For almost four decades, power brokers tried to maintain a delicate balance among the party’s competing and shifting alliances, factions, groups and coalitions. Xi, however, has sought to eliminate factionalism, breaking norms designed to ensure stability. As one of his political allies said, his motto is “You die, I live.”

Xi, in many ways, is going back to Mao’s strongman system, “re-introducing fear as an element of rule for the first time since the Cultural Revolution” according to one expert quoted in an article by Daniel Twining in the Nikkei Asian Review. His unprecedented actions look like they mark the end of a quarter century of calm, a time that permitted China to recover from, among other things, Mao’s 27 years of calamity and Deng’s 1989 Tiananmen massacre.

Another round of debilitating leadership struggle is evident from the series of rumoured coup plots and assassination attempts, from the first months of 2012, on the eve of Xi taking power, to late 2014. These rumours, for the most part, look false, but clearly something is amiss in elite circles. The fact that political players spread stories of armoured cars in the centre of Beijing and gunfire in the CPC leadership compound of Zhongnanhai suggests groups are trying to destabilize Xi’s regime. Xi, in short, has pushed opponents so far they believe—probably correctly—that they have no choice but to fight.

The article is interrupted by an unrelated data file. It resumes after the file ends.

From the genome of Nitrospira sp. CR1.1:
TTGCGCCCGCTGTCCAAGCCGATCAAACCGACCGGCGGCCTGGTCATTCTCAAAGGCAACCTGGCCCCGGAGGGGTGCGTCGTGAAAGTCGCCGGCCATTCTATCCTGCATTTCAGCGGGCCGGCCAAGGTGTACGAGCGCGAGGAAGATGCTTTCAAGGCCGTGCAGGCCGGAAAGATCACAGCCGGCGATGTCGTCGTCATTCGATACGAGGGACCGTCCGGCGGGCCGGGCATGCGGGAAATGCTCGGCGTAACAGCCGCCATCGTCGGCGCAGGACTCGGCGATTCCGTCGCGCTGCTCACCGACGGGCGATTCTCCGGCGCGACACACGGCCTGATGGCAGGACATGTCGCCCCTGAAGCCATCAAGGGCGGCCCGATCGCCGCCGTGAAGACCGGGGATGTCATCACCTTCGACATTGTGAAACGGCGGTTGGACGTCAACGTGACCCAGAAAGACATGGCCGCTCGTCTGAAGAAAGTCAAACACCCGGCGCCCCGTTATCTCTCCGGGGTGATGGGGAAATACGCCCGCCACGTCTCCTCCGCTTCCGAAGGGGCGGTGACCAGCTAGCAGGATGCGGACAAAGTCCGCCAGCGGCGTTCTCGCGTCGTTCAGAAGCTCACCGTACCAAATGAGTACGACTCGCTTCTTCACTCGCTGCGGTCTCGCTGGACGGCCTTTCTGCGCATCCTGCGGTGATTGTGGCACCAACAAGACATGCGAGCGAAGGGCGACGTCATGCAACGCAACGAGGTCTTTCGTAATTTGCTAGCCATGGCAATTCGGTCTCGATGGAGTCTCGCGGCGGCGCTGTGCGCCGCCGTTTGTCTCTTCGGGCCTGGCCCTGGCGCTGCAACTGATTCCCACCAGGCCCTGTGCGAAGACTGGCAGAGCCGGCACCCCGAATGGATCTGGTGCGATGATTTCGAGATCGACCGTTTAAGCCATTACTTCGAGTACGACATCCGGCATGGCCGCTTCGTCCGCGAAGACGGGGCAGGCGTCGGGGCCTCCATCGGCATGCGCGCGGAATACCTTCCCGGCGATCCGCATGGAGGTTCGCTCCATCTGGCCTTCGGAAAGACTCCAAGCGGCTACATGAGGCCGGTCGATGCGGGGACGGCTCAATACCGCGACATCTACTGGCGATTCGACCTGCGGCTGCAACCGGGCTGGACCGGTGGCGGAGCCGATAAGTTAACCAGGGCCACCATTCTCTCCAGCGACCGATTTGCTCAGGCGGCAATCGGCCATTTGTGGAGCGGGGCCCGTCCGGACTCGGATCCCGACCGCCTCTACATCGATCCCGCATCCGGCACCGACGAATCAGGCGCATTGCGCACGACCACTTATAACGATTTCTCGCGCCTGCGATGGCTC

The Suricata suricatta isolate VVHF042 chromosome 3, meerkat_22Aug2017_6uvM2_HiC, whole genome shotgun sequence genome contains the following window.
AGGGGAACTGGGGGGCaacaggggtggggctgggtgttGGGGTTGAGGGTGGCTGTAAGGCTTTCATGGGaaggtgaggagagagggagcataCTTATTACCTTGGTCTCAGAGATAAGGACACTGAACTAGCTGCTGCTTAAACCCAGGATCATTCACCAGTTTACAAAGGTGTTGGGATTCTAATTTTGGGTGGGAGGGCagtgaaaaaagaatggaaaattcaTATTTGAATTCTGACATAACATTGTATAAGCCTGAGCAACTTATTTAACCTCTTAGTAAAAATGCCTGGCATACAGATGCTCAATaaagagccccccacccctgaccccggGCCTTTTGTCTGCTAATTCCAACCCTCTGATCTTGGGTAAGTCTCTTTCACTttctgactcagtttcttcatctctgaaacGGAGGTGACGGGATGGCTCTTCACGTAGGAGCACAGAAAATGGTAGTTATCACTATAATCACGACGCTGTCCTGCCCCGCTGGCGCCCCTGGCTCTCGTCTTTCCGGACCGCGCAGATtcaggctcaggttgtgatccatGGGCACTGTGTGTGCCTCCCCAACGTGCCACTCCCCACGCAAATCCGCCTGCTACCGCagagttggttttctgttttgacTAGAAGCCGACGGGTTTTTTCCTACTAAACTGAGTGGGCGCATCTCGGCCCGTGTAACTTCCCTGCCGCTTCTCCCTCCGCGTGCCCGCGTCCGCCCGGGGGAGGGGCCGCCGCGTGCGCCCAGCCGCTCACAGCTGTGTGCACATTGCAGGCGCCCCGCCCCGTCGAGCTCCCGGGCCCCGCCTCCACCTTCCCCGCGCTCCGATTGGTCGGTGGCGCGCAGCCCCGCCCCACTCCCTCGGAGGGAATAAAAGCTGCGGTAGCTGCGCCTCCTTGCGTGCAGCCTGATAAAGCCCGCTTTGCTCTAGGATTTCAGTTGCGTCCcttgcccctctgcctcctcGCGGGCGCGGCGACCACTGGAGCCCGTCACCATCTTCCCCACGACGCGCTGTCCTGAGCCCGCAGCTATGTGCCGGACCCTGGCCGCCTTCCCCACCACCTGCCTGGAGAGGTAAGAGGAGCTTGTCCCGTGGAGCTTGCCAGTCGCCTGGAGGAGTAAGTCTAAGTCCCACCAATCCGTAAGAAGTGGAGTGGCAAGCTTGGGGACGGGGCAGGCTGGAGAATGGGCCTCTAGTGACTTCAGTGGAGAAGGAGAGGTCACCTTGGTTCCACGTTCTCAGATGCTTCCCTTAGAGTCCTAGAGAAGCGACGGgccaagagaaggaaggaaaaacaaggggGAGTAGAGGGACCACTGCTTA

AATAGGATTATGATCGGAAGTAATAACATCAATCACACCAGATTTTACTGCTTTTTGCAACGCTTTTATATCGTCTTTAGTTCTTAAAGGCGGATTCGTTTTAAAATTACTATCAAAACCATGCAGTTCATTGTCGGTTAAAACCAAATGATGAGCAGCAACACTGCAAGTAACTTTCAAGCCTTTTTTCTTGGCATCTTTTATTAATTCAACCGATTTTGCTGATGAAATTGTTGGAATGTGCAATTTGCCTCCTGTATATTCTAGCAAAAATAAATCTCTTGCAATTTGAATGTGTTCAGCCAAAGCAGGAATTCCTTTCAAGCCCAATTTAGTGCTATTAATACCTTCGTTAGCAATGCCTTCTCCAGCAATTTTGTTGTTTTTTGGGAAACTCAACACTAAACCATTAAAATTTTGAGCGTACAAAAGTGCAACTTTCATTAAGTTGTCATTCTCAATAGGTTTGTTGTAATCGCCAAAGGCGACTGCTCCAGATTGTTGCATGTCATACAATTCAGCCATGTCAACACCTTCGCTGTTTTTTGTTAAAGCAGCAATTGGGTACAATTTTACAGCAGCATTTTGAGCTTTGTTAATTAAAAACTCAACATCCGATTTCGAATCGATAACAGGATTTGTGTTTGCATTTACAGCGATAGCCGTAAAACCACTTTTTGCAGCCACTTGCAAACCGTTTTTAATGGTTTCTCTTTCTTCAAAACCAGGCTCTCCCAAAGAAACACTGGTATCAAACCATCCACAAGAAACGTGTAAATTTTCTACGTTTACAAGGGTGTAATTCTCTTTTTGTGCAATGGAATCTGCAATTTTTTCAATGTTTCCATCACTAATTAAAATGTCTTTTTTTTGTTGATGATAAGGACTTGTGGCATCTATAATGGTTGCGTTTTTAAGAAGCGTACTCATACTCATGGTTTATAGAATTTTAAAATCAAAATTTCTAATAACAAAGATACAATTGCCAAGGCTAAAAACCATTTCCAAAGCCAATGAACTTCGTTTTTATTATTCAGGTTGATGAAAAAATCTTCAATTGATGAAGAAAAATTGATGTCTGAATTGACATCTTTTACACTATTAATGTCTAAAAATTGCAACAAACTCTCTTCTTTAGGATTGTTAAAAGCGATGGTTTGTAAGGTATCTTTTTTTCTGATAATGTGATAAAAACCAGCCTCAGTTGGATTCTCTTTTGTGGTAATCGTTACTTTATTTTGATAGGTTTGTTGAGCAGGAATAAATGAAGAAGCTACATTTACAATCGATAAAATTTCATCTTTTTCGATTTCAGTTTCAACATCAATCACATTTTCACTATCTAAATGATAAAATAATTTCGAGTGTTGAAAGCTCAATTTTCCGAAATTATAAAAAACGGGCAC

Xi’s relentless campaign has been generally viewed as proof he dominates the political landscape. Yet purges are signs of continued weakness in China, not strength. If Xi were as strong as generally perceived, there would be no need for continuing purges.